The book is actually quite fun to read. While it is a factual history book on the event, Ripley writes it very personable and I got a real sense that the he cares for the event just as much as I do. My only complaint is that I think the book maybe should have been proofed one more time before publishing, since there are noticeable typos and some odd sentence structure- but all in all it isn’t a huge hindrance. The text comes from the mind of someone who’s passionate for the event, and it reads that way. The information is golden and really insightful and that’s all that matters.

I also do also wish that there was some more focus on the HHN Hollywood event, as well as more of a satisfying closing chapter- but it’s just a me being greedy an wanting more. Hopefully in the coming years someone will write a separate book containing all of that (or… possible future revised editions?!)

This book is an absolute must have for HHN fanatics. It’s also a great read for anybody interested in haunted houses, theme parks (especially Universal) or just loves a good factual read on entertainment. It’s chock full of interesting information and facts you probably have never heard/read anywhere else. As someone who lives in Illinois and doesn’t get to visit each year and wasn’t even aware of the event pre-2003 (I was young, what can I say) the author does a brilliant job of taking the reader back to each event by painting eloquent pictures of Horror Nights past. Do yourself a favor and nab this book, especially since there is only 10 days left until HHN 25.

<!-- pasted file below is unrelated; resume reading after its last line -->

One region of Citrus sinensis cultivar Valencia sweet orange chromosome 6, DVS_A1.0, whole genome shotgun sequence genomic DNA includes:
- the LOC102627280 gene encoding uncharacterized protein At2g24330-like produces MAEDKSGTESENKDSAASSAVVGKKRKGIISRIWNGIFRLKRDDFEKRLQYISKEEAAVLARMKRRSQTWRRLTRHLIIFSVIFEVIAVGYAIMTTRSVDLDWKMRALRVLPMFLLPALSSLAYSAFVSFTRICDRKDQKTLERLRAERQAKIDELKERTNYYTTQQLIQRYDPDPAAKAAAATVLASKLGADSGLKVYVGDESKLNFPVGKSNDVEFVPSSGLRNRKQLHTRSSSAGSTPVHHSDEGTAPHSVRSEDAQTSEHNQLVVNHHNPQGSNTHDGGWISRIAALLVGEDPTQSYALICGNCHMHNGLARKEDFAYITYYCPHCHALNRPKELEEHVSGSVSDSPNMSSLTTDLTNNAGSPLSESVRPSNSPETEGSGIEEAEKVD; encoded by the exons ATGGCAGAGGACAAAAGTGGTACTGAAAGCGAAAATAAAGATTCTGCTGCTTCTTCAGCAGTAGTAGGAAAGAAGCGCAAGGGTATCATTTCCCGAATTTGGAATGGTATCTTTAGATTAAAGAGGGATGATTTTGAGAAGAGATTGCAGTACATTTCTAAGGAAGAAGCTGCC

Halloween Horror Nights: The Unofficial Story and Guide (2015) is available in select stores, as well as on Amazon.

List price: $18.99

Eskdale & Kent Publishing

Southpaw was honestly the first dramatic film of the year that I was really looking forward to. I’m a sucker for stories such as these, and with some great talent behind it I was  anxious to see it. On Monday I had gotten an email from AMC Stubs for a free ticket to see an advanced screening last night, so I jumped at the opportunity!

The story follows undefeated boxer Billy Hope (Gyllenhaal). Undefeated that is until his anger gets the best of him and, during the middle of a brawl (outside of the ring,) a rival boxer’s body guard shoots and kills his wife (McAdams.) This drives Hope to an extreme depression, and in the midst of his sorrow the rest of his life begins to crumble around him (you know what they say about glass houses…)
Hope’s daughter is taken away from him by child services (a system that Hope himself was raised in,) and Hope is completely abandoned by most of his “friends.” It’s up to him, with help of  trainer Tick Wills (Whitaker) to pick himself back up from the bottom and become the man he truly needs to be in and outside of the ring.